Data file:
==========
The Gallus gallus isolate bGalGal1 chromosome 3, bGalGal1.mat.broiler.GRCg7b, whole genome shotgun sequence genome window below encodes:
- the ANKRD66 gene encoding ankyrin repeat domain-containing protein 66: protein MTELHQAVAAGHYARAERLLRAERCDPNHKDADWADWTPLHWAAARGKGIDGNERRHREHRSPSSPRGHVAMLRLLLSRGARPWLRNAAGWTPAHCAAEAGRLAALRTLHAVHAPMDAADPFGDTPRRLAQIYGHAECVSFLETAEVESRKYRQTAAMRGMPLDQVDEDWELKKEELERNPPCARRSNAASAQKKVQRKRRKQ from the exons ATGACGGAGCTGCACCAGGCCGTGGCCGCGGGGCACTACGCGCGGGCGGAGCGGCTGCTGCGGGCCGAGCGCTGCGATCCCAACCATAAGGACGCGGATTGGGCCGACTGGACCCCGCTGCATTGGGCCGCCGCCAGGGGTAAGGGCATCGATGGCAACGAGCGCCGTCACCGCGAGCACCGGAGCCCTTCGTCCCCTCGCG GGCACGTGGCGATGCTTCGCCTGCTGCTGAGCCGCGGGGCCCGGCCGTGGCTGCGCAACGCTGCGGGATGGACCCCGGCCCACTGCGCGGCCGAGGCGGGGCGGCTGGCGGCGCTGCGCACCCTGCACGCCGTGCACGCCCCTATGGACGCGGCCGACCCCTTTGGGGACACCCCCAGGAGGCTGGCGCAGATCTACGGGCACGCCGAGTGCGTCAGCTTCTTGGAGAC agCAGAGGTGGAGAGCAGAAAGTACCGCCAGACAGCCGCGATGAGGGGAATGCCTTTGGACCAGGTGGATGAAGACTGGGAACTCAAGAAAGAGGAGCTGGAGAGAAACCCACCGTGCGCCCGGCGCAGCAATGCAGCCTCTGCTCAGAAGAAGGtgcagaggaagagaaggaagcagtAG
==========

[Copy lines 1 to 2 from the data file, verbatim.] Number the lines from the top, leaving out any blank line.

The Gallus gallus isolate bGalGal1 chromosome 3, bGalGal1.mat.broiler.GRCg7b, whole genome shotgun sequence genome window below encodes:
- the ANKRD66 gene encoding ankyrin repeat domain-containing protein 66: protein MTELHQAVAAGHYARAERLLRAERCDPNHKDADWADWTPLHWAAARGKGIDGNERRHREHRSPSSPRGHVAMLRLLLSRGARPWLRNAAGWTPAHCAAEAGRLAALRTLHAVHAPMDAADPFGDTPRRLAQIYGHAECVSFLETAEVESRKYRQTAAMRGMPLDQVDEDWELKKEELERNPPCARRSNAASAQKKVQRKRRKQ from the exons ATGACGGAGCTGCACCAGGCCGTGGCCGCGGGGCACTACGCGCGGGCGGAGCGGCTGCTGCGGGCCGAGCGCTGCGATCCCAACCATAAGGACGCGGATTGGGCCGACTGGACCCCGCTGCATTGGGCCGCCGCCAGGGGTAAGGGCATCGATGGCAACGAGCGCCGTCACCGCGAGCACCGGAGCCCTTCGTCCCCTCGCG GGCACGTGGCGATGCTTCGCCTGCTGCTGAGCCGCGGGGCCCGGCCGTGGCTGCGCAACGCTGCGGGATGGACCCCGGCCCACTGCGCGGCCGAGGCGGGGCGGCTGGCGGCGCTGCGCACCCTGCACGCCGTGCACGCCCCTATGGACGCGGCCGACCCCTTTGGGGACACCCCCAGGAGGCTGGCGCAGATCTACGGGCACGCCGAGTGCGTCAGCTTCTTGGAGAC agCAGAGGTGGAGAGCAGAAAGTACCGCCAGACAGCCGCGATGAGGGGAATGCCTTTGGACCAGGTGGATGAAGACTGGGAACTCAAGAAAGAGGAGCTGGAGAGAAACCCACCGTGCGCCCGGCGCAGCAATGCAGCCTCTGCTCAGAAGAAGGtgcagaggaagagaaggaagcagtAG